This is the tale of William McIntosh known as Tustunnuggee
Hutker - the White Warrior.
To begin at the beginning we find Captain John McIntosh who
travelled from Badenoch in Scotland in 1736 and arrived at a town
in Georgia called New Inverness, now known as Darien.
John was the son of Benjamin McIntosh, who was the son of
William McIntosh, famous for his part in the 1715 Jacobite uprising
in Scotland. Capt. John McIntosh married Catharine MacGillivray,
from this union came a son William McIntosh who became a Tory
captain in the British service during the War of Revolution in the
Captain William McIntosh lived among the Creek native peoples.
While living with the Creeks Captain McIntosh married two Creek
women. One was called Senoya or Senoia who was the mother of
William McIntosh Jr. who was to become a chief of the lower Creek
Born about 1775 at Coweta on the Georgia frontier on the west
bank of the Chattahoochee River and as was the custom of many
native people, young William was raised by his mother and her
eldest brother. His father Capt. McIntosh was left out completely
and returned to the Georgia coast where he remarried.
The young William was schooled in the ways of the Creek peoples
by his mother and uncles and at some point he taught himself to
read , write and speak fluent English, spending time in Savannah,
Georgia where he felt at ease with both Creek and white
William McIntosh was known as Tustunnuggee Hutker (White
Warrior). During the war of 1812 the Creek Nation split, the upper
Creeks supported the British, the lower Creeks supported the United
States from 1813 to 1814. This split led to the Creek Indian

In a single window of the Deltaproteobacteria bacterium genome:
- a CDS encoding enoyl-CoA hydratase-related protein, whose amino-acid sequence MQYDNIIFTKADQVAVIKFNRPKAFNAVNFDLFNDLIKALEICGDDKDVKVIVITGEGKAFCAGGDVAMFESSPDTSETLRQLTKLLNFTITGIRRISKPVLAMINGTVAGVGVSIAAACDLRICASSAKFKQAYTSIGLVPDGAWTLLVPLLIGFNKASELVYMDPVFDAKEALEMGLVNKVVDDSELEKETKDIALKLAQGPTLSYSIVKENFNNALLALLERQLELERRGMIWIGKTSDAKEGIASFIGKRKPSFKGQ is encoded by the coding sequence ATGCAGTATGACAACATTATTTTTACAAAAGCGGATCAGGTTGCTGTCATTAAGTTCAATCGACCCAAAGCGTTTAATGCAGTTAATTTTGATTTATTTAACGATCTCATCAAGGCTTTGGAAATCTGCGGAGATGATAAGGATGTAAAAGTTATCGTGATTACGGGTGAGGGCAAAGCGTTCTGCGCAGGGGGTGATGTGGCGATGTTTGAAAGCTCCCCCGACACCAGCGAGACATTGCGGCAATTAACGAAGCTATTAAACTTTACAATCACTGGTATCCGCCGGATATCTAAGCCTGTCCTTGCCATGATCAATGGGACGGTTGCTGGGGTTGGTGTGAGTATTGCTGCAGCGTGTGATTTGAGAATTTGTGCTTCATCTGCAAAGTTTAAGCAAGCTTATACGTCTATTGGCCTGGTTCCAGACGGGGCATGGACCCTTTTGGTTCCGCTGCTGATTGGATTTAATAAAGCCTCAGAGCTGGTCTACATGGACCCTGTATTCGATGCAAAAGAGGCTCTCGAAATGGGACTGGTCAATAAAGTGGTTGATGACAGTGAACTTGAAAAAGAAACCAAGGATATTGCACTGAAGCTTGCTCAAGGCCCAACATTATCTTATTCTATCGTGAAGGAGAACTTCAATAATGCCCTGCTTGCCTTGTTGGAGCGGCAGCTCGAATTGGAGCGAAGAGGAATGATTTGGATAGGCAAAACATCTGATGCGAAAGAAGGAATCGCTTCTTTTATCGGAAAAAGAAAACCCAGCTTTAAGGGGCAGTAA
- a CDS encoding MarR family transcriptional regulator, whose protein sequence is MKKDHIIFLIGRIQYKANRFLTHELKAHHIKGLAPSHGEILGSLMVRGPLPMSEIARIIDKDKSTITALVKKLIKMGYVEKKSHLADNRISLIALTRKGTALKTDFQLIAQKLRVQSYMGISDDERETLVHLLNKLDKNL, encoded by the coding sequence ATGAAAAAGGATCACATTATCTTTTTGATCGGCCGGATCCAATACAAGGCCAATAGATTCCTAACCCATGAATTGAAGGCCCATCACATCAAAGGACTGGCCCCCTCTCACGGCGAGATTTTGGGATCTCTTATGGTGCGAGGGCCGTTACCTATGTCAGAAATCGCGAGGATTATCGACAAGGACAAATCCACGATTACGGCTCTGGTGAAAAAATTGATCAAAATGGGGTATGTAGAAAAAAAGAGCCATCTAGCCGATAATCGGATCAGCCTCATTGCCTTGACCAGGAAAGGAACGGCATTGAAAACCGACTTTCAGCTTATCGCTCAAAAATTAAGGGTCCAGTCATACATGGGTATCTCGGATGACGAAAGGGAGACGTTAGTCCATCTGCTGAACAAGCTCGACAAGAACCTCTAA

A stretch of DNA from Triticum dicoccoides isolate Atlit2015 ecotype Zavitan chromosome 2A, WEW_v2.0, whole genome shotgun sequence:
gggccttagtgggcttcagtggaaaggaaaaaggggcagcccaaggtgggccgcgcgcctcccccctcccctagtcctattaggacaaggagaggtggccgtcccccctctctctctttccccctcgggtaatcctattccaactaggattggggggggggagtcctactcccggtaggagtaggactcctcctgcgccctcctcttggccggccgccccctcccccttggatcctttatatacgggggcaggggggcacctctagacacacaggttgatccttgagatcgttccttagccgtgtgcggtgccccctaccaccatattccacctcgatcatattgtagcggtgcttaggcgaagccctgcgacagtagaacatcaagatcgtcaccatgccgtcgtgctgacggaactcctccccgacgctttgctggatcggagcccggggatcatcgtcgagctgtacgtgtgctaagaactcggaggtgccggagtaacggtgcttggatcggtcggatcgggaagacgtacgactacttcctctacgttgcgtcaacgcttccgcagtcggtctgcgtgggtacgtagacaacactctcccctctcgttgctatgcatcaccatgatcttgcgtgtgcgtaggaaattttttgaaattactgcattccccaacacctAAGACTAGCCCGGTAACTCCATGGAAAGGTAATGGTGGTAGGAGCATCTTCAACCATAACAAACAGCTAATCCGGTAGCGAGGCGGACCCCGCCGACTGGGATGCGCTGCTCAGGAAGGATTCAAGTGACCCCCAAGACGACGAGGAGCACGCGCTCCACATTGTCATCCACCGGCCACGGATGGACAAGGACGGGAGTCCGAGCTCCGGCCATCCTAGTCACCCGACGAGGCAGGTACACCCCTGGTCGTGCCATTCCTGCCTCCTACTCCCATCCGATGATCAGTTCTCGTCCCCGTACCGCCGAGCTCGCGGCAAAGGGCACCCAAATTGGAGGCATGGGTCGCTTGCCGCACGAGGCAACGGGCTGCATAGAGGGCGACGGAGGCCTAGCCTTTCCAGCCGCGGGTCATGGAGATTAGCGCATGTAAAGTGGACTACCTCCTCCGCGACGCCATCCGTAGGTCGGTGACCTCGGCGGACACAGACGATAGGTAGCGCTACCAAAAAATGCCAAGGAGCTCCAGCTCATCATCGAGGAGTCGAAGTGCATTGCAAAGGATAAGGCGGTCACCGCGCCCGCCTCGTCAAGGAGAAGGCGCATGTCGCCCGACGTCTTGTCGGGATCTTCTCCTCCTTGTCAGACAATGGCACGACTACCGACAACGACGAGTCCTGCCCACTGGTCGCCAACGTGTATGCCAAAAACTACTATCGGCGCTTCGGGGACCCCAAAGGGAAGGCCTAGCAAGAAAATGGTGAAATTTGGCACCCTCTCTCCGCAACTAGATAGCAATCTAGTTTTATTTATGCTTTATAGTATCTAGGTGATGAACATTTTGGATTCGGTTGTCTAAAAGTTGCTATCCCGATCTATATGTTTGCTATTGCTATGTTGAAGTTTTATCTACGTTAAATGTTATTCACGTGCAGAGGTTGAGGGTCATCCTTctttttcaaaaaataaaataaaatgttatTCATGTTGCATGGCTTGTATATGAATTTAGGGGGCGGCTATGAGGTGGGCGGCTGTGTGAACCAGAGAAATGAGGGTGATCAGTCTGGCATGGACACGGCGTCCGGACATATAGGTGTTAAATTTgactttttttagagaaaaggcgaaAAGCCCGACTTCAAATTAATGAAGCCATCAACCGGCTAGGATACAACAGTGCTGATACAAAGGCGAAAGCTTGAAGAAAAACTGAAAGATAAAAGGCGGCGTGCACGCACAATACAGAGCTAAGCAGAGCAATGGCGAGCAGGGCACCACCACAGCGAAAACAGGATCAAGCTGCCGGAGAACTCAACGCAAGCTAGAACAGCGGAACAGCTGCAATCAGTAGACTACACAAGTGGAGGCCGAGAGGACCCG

During this conflict William McIntosh led the lower Creeks
against their upper Creek brothers and was with Andrew Jackson at
the Battle of Horseshoe Bend. For his service in the victory at
this battle he was commissioned a brigadier general in the U.S.
Army. He was deeply respected by the lower Creek peoples. In the
surviving upper creek towns his esteem was less than sterling.
Chief McIntosh also fought on the side of the U.S. in the first
Seminole war. It has been said that during the war he played a
major role in the capture of Fort Gadsden on the lower
In the years following his battles Chief McIntosh made many land
cessions by signing treaties in 1814-1818 and 1821. All of these
giving away Creek land - for signing the Treaty in 1821 McIntosh
got 1,000 acres of land at Indian Springs, Georgia. He also
received another 640 acres on the Ocmulgee River. McIntosh signed
all these treaties despite the Creek law stating that anyone who
sold or gave away Creek land would be killed.
On February 12, 1825 six Creek chiefs plus Chief McIntosh signed
the Treaty of Indian Springs. This gave away all Creek lands in
Georgia and a large tract in Alabama. This would also move the
Creek peoples west. This was done for a payment of $400,000.00 of
which the McIntosh party would receive $200,000.00 plus Chief
McIntosh would be paid $25,000.00 for his land at Indian
After this, the Creek met and sanctioned McIntosh' execution. An
old enemy named Menawa who had survived the defeat at Horseshoe
Bend led 170 warriors on May 31, 1825 to McIntosh' home which they
burned to the ground. They killed Chief McIntosh and two other
people who had signed the treaty. Thus ended the story of the
Scottish-Creek Indian, William McIntosh Jr.